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deep diving
zaheer2alvi - 9/04/2007 6:16 PM
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Category: Educational
Comments: 1
deep divingThe meaning of term deep diving depends on the level of the diver`s diver training, diving equipment, breathing gas and surface support: in recreational diving, 30 metres / 100 feet may be a "deep dive" in technical diving, 60 metres / 200 feet may be a "deep dive" in surface supplied diving, 100 metres / 330 feet may be a "deep dive" There are particular problems associated with deep dives: High gas consumption. Gas consumption is proportional to pressure - so at 50 metres / 165 feet (6 bar) a diver breathes 6 times as much as on the surface (1 bar). Heavy physical exertion causes even more gas to be breathed. Increased nitrogen narcosis. This causes stress and inefficient thinking in the diver. When breathing air many divers find 40 metres / 130 feet a safe maximum depth. The need to do decompression stops increases with depth. A diver at 6 metres may be able to dive for many hours without needing to do decompression stops. At depths greater than 40 metres / 130 feet, a diver may have only a few minutes at the deepest part of the dive before decompression stops are needed. In the event of an emergency the diver cannot make an immediate ascent to the surface without risking decompression sickness. The diver needs a disciplined approach to planning and conducting dives and needs to carry extra gas for the decompression stops to reduce the risk of being unable to complete the stops. Drifting. If long decompression stops are carried out in a tidal current, the divers may drift away from their boat cover or a safe exit point on the shore. Increased breathing effort. Gas becomes denser and the effort required to breathe increases with depth. Increasing risk of carbon dioxide poisoning. Oxygen toxicity There are several solutions to these problems: Carry larger volumes of breathing gas to compensate for the increased gas consumption and decompression stops. Rebreathers are much more efficient consumers of gas than open circuit scuba. Use helium-based breathing gases such as trimix to reduce nitrogen narcosis and stay beyond the limits of oxygen toxicity. A diving shot, a decompression trapeze or a decompression buoy can help divers return to their surface safety cover at the end of a dive.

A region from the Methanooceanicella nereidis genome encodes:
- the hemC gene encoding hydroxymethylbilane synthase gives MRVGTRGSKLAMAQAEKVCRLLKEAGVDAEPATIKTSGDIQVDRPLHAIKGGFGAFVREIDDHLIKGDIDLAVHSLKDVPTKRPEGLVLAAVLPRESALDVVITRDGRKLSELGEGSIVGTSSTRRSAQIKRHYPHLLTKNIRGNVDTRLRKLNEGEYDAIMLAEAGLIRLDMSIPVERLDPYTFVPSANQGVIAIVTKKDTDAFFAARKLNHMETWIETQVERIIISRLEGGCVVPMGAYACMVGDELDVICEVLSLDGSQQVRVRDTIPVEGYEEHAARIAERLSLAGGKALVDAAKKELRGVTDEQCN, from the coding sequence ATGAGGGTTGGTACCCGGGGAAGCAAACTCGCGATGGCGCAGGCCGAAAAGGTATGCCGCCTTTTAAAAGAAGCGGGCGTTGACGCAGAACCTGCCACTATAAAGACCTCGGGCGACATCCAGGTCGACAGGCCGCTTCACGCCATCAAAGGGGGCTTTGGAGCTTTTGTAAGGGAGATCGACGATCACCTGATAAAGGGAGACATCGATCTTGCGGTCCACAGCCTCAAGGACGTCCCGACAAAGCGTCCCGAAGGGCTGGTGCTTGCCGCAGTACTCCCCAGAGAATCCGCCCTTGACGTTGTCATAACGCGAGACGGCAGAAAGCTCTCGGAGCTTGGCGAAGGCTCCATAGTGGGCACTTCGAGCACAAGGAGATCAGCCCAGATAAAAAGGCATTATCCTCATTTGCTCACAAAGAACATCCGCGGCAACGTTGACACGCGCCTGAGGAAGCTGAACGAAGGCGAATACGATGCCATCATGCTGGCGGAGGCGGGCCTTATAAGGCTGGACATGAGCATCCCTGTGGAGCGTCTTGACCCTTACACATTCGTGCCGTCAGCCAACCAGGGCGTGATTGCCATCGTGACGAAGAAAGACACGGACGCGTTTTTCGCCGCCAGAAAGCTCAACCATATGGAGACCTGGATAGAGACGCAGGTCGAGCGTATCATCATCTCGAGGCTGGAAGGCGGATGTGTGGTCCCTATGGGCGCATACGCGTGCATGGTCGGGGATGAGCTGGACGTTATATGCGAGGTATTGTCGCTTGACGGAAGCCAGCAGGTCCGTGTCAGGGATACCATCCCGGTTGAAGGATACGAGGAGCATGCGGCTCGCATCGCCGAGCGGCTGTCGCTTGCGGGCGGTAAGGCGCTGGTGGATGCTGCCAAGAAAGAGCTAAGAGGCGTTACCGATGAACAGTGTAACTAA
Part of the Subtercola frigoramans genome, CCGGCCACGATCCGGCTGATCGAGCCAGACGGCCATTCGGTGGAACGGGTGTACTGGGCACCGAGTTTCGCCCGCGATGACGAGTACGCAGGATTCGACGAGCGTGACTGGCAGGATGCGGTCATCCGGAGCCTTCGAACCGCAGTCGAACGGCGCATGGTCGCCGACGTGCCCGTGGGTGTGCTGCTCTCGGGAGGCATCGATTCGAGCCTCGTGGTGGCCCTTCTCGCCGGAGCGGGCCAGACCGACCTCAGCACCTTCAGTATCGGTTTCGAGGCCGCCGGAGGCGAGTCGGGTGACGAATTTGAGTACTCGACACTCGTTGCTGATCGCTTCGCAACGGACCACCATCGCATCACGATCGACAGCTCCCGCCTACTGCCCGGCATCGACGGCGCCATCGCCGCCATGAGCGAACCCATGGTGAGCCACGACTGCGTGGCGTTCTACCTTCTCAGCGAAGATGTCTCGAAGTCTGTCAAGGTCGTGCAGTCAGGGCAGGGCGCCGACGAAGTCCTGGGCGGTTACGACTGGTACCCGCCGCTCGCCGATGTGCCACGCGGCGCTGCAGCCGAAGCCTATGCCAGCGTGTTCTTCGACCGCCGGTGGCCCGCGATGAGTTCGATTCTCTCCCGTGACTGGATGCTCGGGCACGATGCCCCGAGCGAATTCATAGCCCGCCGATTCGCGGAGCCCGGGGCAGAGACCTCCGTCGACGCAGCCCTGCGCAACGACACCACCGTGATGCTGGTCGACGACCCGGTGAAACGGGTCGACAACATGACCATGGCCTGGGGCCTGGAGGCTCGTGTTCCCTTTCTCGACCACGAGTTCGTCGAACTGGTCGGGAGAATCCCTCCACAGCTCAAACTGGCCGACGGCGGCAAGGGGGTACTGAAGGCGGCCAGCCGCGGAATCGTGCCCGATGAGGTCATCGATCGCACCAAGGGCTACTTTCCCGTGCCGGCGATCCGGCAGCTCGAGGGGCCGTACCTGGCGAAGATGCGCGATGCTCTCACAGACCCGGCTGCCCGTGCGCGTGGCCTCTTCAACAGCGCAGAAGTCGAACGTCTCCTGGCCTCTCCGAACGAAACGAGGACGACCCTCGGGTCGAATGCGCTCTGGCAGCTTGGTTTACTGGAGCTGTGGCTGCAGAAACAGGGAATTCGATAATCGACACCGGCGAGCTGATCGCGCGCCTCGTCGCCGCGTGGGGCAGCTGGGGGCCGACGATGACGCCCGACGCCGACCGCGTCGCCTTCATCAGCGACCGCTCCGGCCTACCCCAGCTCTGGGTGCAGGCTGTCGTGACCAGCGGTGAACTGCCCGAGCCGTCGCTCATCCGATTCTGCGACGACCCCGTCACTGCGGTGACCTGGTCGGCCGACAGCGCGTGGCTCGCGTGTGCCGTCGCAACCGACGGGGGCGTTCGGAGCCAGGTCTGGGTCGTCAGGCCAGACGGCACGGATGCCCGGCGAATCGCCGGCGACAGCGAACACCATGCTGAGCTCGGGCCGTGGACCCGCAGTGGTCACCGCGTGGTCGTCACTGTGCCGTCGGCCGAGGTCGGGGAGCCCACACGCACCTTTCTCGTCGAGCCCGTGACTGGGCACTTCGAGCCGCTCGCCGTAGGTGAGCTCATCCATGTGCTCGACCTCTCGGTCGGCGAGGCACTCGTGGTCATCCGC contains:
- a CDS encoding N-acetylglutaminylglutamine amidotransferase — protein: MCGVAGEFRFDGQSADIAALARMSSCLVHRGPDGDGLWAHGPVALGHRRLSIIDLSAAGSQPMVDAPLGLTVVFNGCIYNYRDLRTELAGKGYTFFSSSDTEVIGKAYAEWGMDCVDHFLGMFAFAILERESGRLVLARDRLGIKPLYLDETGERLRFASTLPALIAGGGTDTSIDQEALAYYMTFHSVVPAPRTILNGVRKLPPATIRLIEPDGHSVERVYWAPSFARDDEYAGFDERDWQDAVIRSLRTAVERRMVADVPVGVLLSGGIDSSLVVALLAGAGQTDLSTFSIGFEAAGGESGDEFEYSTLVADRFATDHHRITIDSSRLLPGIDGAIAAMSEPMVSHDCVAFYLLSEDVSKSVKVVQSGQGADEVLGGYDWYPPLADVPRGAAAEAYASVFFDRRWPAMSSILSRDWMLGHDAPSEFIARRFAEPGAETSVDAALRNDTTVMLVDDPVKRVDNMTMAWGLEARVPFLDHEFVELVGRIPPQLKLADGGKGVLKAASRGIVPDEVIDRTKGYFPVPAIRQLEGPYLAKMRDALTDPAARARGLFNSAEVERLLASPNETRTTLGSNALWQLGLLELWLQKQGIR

DivetrainerPete - 9/19/2007 7:24 AM
I`d like to add a clarification to your definition of Deep Dive.

Any dive deeper than 60 feet is considered a "deep dive" based on recreational training standards. New divers should remember that they need to dive within the limits of their training and experience. To dive beyond 60 feet places a diver in the situation where they can not make a nornal ascent of 1 foot per second in an out of air emergency. The 60 foot standard was arrived at, in part, due to the fact that in MOST cases a diver out of air with "empty" lungs can safely reach the surface while exhaling as they ascend at the rate of one foot per second. This is due to air expansion of course.

So the point of thi clarification is to ensure new Open Water divers realize they should stick to 60 feet or shallower until they can get proper training to go to progressively deeper depths.

Best Regards